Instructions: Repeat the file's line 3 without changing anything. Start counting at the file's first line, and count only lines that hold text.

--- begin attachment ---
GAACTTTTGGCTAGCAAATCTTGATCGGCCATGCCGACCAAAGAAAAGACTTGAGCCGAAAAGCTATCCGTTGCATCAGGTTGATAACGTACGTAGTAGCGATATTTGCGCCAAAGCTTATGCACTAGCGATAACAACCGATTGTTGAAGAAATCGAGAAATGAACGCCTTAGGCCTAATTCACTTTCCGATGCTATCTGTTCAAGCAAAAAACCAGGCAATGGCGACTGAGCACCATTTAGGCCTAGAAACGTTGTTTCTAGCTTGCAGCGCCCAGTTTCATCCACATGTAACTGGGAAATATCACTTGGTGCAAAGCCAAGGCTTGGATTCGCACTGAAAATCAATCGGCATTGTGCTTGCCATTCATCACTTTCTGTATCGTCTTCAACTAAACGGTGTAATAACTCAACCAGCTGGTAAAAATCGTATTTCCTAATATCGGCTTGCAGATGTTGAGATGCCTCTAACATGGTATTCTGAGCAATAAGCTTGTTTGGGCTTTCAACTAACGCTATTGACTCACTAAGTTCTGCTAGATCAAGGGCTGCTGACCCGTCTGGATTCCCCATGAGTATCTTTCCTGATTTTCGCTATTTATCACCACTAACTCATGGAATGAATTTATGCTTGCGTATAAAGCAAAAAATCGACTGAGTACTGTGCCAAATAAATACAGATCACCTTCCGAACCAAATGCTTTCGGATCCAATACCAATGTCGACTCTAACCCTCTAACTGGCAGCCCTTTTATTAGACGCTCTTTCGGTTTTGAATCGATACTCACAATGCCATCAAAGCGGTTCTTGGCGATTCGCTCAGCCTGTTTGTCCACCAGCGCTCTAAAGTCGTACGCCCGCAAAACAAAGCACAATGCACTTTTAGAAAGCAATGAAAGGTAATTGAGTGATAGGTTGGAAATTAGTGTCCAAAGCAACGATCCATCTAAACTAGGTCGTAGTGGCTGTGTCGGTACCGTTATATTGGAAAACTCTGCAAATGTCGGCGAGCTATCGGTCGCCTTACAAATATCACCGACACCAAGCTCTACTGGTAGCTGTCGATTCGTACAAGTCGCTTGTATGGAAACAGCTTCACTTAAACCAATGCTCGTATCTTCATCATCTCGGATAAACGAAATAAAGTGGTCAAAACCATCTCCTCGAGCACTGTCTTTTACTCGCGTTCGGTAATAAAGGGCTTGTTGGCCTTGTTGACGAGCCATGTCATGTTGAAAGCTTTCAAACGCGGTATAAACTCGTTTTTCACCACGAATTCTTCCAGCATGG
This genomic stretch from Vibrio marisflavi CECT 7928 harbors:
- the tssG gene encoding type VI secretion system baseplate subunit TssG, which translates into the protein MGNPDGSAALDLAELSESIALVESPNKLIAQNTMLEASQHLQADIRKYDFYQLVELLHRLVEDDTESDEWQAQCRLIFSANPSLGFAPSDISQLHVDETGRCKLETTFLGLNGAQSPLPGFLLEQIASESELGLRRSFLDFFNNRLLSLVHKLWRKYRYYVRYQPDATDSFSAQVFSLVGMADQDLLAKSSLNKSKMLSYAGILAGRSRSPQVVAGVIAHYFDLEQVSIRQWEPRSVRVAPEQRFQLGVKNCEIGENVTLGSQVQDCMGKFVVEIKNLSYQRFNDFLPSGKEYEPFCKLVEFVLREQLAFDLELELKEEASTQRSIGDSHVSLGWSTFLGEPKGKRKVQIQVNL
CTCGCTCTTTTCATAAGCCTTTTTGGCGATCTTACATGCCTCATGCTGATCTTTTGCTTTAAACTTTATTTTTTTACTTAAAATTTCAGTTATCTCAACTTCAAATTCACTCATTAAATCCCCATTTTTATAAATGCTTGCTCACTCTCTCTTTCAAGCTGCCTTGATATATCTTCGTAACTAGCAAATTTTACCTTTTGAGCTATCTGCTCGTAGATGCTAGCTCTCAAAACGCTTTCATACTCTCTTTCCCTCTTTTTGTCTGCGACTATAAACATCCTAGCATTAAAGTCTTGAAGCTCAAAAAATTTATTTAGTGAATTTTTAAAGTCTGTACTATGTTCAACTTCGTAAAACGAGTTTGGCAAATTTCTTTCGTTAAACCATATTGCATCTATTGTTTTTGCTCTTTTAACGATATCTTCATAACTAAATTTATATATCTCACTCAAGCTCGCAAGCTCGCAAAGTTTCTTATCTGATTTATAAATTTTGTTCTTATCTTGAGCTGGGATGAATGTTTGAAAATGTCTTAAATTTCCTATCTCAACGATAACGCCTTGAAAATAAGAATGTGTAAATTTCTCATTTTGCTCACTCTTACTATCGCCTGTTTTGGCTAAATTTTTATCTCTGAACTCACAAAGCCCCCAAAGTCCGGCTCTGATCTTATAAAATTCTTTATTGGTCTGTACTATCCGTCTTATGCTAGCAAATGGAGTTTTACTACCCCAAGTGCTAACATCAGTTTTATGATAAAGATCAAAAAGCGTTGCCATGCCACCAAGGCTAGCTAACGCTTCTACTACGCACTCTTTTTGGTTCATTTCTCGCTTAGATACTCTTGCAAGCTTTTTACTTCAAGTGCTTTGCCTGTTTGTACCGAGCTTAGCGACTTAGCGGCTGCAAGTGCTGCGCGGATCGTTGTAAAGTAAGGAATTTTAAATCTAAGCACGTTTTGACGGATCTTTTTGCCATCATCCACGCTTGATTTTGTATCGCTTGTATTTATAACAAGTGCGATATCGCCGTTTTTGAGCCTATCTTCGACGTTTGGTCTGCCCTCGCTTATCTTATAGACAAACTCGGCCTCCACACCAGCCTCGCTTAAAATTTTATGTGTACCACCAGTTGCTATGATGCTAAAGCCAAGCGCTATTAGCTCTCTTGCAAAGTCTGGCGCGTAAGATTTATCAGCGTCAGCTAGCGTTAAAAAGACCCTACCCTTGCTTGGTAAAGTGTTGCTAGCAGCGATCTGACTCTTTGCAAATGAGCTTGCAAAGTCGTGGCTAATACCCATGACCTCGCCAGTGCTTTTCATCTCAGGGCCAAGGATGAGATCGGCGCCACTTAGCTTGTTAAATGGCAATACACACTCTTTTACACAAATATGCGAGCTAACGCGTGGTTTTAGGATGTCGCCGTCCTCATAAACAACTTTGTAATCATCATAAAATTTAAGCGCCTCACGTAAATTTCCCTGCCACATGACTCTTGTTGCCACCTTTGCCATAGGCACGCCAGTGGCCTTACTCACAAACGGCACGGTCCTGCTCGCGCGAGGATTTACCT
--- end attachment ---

- the tssG gene encoding type VI secretion system baseplate subunit TssG, which translates into the protein MGNPDGSAALDLAELSESIALVESPNKLIAQNTMLEASQHLQADIRKYDFYQLVELLHRLVEDDTESDEWQAQCRLIFSANPSLGFAPSDISQLHVDETGRCKLETTFLGLNGAQSPLPGFLLEQIASESELGLRRSFLDFFNNRLLSLVHKLWRKYRYYVRYQPDATDSFSAQVFSLVGMADQDLLAKSSLNKSKMLSYAGILAGRSRSPQVVAGVIAHYFDLEQVSIRQWEPRSVRVAPEQRFQLGVKNCEIGENVTLGSQVQDCMGKFVVEIKNLSYQRFNDFLPSGKEYEPFCKLVEFVLREQLAFDLELELKEEASTQRSIGDSHVSLGWSTFLGEPKGKRKVQIQVNL